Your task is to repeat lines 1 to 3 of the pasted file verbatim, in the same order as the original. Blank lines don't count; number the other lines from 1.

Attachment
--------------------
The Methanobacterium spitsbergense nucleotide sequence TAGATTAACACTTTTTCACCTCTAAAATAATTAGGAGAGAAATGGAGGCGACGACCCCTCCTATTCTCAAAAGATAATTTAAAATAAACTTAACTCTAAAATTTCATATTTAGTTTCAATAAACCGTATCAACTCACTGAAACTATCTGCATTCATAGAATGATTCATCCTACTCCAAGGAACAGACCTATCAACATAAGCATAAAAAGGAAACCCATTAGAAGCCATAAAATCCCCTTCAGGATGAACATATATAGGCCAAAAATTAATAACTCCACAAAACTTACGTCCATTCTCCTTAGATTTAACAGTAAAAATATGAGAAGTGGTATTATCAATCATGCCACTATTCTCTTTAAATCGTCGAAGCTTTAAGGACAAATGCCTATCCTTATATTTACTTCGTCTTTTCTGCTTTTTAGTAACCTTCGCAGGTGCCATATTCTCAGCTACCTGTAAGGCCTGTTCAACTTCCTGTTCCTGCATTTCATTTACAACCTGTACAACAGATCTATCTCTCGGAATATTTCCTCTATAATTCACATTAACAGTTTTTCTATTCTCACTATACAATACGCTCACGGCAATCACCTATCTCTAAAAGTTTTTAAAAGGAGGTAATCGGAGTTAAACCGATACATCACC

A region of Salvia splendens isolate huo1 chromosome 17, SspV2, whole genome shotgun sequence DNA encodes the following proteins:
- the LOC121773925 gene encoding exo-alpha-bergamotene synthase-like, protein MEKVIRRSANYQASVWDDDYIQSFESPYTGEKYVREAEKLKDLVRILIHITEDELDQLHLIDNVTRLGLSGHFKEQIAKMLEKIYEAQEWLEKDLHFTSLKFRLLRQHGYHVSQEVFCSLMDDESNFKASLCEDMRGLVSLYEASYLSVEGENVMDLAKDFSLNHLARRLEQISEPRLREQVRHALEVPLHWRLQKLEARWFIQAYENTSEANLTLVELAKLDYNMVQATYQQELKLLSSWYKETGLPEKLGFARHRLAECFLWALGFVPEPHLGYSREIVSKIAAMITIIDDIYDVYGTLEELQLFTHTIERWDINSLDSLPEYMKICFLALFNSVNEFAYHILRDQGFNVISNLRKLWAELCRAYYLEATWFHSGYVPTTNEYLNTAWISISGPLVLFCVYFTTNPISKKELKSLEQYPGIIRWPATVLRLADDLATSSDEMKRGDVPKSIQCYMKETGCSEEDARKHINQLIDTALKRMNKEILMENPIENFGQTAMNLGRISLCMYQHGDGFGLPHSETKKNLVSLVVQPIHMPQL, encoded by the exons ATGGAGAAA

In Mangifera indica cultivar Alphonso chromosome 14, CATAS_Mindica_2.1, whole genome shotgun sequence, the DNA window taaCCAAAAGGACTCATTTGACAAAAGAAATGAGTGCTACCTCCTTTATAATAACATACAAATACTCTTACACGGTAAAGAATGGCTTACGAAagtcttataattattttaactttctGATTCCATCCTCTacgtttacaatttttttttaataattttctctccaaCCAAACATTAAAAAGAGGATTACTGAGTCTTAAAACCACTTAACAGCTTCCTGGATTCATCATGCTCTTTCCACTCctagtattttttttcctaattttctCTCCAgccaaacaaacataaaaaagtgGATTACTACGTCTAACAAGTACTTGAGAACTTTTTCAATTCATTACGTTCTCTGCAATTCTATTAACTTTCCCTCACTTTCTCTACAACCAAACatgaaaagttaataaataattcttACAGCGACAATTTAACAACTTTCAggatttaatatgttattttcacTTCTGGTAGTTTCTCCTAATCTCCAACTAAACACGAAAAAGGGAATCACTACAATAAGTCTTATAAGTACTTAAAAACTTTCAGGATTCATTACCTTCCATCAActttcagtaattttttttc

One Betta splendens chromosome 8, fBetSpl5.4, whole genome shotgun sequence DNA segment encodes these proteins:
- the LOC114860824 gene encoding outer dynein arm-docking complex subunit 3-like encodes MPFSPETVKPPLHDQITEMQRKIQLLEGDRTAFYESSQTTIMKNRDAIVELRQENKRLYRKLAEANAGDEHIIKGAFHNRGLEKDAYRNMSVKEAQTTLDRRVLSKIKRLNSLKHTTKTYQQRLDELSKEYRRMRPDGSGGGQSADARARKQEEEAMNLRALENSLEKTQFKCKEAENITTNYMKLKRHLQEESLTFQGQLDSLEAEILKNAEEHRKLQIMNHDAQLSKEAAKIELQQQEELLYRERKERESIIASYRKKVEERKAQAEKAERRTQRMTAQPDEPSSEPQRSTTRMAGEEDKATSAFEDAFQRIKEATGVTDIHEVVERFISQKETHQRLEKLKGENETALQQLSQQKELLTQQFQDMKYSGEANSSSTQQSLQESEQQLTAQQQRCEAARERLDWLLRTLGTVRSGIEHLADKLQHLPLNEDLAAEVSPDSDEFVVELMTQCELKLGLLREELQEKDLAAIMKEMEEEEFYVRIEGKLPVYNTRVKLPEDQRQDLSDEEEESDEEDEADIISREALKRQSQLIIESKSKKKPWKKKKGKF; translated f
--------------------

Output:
The Methanobacterium spitsbergense nucleotide sequence TAGATTAACACTTTTTCACCTCTAAAATAATTAGGAGAGAAATGGAGGCGACGACCCCTCCTATTCTCAAAAGATAATTTAAAATAAACTTAACTCTAAAATTTCATATTTAGTTTCAATAAACCGTATCAACTCACTGAAACTATCTGCATTCATAGAATGATTCATCCTACTCCAAGGAACAGACCTATCAACATAAGCATAAAAAGGAAACCCATTAGAAGCCATAAAATCCCCTTCAGGATGAACATATATAGGCCAAAAATTAATAACTCCACAAAACTTACGTCCATTCTCCTTAGATTTAACAGTAAAAATATGAGAAGTGGTATTATCAATCATGCCACTATTCTCTTTAAATCGTCGAAGCTTTAAGGACAAATGCCTATCCTTATATTTACTTCGTCTTTTCTGCTTTTTAGTAACCTTCGCAGGTGCCATATTCTCAGCTACCTGTAAGGCCTGTTCAACTTCCTGTTCCTGCATTTCATTTACAACCTGTACAACAGATCTATCTCTCGGAATATTTCCTCTATAATTCACATTAACAGTTTTTCTATTCTCACTATACAATACGCTCACGGCAATCACCTATCTCTAAAAGTTTTTAAAAGGAGGTAATCGGAGTTAAACCGATACATCACC

A region of Salvia splendens isolate huo1 chromosome 17, SspV2, whole genome shotgun sequence DNA encodes the following proteins:
- the LOC121773925 gene encoding exo-alpha-bergamotene synthase-like, protein MEKVIRRSANYQASVWDDDYIQSFESPYTGEKYVREAEKLKDLVRILIHITEDELDQLHLIDNVTRLGLSGHFKEQIAKMLEKIYEAQEWLEKDLHFTSLKFRLLRQHGYHVSQEVFCSLMDDESNFKASLCEDMRGLVSLYEASYLSVEGENVMDLAKDFSLNHLARRLEQISEPRLREQVRHALEVPLHWRLQKLEARWFIQAYENTSEANLTLVELAKLDYNMVQATYQQELKLLSSWYKETGLPEKLGFARHRLAECFLWALGFVPEPHLGYSREIVSKIAAMITIIDDIYDVYGTLEELQLFTHTIERWDINSLDSLPEYMKICFLALFNSVNEFAYHILRDQGFNVISNLRKLWAELCRAYYLEATWFHSGYVPTTNEYLNTAWISISGPLVLFCVYFTTNPISKKELKSLEQYPGIIRWPATVLRLADDLATSSDEMKRGDVPKSIQCYMKETGCSEEDARKHINQLIDTALKRMNKEILMENPIENFGQTAMNLGRISLCMYQHGDGFGLPHSETKKNLVSLVVQPIHMPQL, encoded by the exons ATGGAGAAA